KENYA — The Ministry of Health in Kenya has announced the commencement of the National Long-Lasting Insecticidal Treated Nets (LLINs) Distribution Campaign, starting on November 15, 2023 to address the persistent threat of malaria in the country.
The official launch event occurred in Homa Bay County, Ndiru Stadium, on the same day, bringing together notable guests, including representatives from the Ministry of Health, led by Cabinet Secretary for Health Nakhumicha S. Wafula, and Homa Bay Governor H.E Gladys Wanga, as well as international health organizations and community leaders.
Encouraging active participation, the campaign is calling on individuals, communities, and organizations to support advocacy, community mobilization, and education initiatives.
The slogan “ZERO MALARIA STARTS WITH YOU” and hashtag #UsikubaliMalaria are central to the campaign’s messaging.
In Kenya, there are approximately 3.5 million new clinical cases and 10,700 deaths each year, with those in western Kenya facing a particularly high risk.
The World Health Organization notes that almost every minute a child dies from malaria in Africa, and about 70% of Kenya’s population is at risk for malaria.
Malaria’s financial burden is estimated to push over 100 million people globally below the poverty line each year due to out-of-pocket health expenditures.
Beyond mere distribution, this campaign represents a continued commitment to combat malaria, making a substantial impact on Kenya’s ongoing battle against the disease.
Kenya is one of three pioneer countries (along with Ghana and Malawi) where the first malaria vaccine is being tested.
The vaccination campaign, which is being conducted on the shores of Lake Victoria, has resulted in a 30% reduction in severe cases.
Those encouraging results prompted the WHO and the government to extend the vaccination campaign to 25 townships in early March. Other African countries could benefit from the same program next year.
Despite the introduction of the malaria vaccine in 2019 contributing to a reduction in malaria parasite prevalence from 8% in 2015 to 5.6% in 2020, the declining rate has slowed down since 2017.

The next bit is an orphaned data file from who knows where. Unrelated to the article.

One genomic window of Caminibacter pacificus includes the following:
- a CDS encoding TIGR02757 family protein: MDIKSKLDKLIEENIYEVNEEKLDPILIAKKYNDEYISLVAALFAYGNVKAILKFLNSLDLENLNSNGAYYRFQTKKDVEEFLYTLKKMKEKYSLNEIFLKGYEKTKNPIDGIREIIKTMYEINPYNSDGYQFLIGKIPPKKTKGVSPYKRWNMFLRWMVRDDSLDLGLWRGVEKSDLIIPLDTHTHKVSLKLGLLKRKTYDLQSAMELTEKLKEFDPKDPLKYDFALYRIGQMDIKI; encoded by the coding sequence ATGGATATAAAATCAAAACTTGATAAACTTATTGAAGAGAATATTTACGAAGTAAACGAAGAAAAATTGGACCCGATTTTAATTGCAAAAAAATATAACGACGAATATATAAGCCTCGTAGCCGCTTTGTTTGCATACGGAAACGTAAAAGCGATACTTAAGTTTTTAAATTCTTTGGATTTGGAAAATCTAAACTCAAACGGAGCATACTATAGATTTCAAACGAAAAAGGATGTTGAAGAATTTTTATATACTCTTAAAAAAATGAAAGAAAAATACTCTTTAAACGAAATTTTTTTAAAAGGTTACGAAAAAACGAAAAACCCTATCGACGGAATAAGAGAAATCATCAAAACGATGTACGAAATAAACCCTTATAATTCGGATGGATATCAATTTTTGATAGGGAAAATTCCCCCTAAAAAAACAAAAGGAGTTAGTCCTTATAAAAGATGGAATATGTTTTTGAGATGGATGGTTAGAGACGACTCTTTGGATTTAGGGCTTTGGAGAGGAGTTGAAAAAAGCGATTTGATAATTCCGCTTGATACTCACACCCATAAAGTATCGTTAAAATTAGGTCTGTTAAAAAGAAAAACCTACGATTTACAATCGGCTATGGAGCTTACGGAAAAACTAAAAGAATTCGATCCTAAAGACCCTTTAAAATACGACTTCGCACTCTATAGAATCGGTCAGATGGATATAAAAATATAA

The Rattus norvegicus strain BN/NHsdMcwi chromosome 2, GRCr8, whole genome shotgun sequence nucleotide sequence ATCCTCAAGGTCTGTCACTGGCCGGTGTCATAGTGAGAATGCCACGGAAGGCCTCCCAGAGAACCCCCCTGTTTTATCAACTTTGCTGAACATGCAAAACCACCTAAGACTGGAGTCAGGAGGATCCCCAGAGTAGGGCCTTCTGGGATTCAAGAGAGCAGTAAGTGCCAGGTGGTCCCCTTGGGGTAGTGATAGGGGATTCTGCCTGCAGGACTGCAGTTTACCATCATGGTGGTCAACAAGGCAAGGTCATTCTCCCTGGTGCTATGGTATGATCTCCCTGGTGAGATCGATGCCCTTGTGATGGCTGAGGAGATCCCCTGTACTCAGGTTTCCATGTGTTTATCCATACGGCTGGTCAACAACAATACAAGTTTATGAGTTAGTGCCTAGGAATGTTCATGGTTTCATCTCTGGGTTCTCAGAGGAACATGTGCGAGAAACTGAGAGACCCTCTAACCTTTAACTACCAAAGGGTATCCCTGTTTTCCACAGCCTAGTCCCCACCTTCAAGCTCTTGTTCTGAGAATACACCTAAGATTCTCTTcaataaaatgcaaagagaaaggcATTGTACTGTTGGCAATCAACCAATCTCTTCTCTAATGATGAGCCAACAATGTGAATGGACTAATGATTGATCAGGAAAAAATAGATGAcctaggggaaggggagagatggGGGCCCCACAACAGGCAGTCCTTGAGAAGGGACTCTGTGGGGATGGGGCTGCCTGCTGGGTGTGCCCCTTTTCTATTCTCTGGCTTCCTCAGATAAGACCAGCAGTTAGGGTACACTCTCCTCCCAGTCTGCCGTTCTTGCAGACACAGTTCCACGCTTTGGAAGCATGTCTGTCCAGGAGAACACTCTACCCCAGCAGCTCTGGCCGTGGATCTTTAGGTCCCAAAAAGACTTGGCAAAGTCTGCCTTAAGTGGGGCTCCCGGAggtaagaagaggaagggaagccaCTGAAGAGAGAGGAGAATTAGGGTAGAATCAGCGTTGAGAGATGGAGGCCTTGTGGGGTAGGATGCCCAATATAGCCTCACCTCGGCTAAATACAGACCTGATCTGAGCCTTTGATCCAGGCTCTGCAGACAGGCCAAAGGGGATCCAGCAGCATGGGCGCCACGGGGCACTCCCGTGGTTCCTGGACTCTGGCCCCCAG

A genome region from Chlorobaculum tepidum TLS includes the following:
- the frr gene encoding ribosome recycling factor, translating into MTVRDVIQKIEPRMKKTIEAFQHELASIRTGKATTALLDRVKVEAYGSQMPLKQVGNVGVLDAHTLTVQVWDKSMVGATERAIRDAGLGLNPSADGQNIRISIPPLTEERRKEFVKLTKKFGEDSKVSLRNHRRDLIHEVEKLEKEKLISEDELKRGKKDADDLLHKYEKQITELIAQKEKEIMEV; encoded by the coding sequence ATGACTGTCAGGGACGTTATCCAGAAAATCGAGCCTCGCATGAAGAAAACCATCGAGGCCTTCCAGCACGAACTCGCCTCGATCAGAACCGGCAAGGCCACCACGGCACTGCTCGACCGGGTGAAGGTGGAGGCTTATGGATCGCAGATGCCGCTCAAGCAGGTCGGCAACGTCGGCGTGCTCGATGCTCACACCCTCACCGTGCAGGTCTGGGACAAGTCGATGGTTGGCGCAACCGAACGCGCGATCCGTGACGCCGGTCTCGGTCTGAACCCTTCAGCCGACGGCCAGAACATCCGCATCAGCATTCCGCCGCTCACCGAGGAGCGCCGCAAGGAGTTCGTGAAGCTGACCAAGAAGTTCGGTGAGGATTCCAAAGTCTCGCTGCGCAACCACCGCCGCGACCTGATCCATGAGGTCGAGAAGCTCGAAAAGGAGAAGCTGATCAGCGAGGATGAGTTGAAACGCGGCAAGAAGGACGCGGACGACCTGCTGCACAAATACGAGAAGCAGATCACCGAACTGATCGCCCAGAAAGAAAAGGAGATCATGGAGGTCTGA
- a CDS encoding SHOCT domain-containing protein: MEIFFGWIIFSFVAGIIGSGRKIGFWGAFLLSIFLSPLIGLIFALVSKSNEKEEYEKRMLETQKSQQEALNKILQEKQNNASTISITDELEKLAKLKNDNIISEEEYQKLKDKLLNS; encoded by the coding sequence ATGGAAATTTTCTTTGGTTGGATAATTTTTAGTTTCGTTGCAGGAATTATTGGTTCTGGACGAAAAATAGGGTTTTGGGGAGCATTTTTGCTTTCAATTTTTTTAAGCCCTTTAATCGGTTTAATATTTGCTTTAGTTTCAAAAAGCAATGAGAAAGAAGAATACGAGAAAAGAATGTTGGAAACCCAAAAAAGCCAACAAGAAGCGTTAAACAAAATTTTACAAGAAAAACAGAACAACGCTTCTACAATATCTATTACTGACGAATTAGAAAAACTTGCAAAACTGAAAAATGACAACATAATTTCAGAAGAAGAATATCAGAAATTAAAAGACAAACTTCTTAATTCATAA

This emphasizes the need for sustainable preventive measures, prompting the LLINs Distribution Campaign.
The campaign aims to cover 22 high malaria-burden counties, distributing 15.3 million Long-Lasting Insecticidal Treated Nets (ITNs) to approximately 23 million people. These counties, located in lake and coastal regions, are at the forefront of the efforts to combat malaria.
The initiative is crucial in the context of the emergence of a new mosquito species, Anopheles stephensi, in Kenya, showing resistance to local insecticides and the potential to transmit malaria throughout the year.
The mosquito, previously known to spread malaria in South Asia, arrived in Africa in 2012 and has been observed in Kenya since December 2022.
But the counterattack promises to be all the more difficult as the mosquito’s behavior is still under study, noted the WHO in a September 2022 document outlining the malaria control strategy.
Not only does the Anopheles stephensi carry the two most deadly strains of the plasmodium parasites (falciparum and vivax) that cause malaria, but it has also proven resistant to conventional chemicals. So far, larvicides and indoor spraying have been largely ineffective.
The primary goal of the campaign is to provide essential protection to vulnerable populations, ensuring every household in high-risk malaria regions has access to LLINs.
Through community engagement, the campaign aims to empower individuals to take control of their health and foster collective responsibility in the fight against malaria.
The success of this nationwide endeavor relies on collaborative efforts from the Ministry of Health, the National Malaria Program, and various health partners, demonstrating a shared determination to make a lasting impact on Kenya’s public health landscape.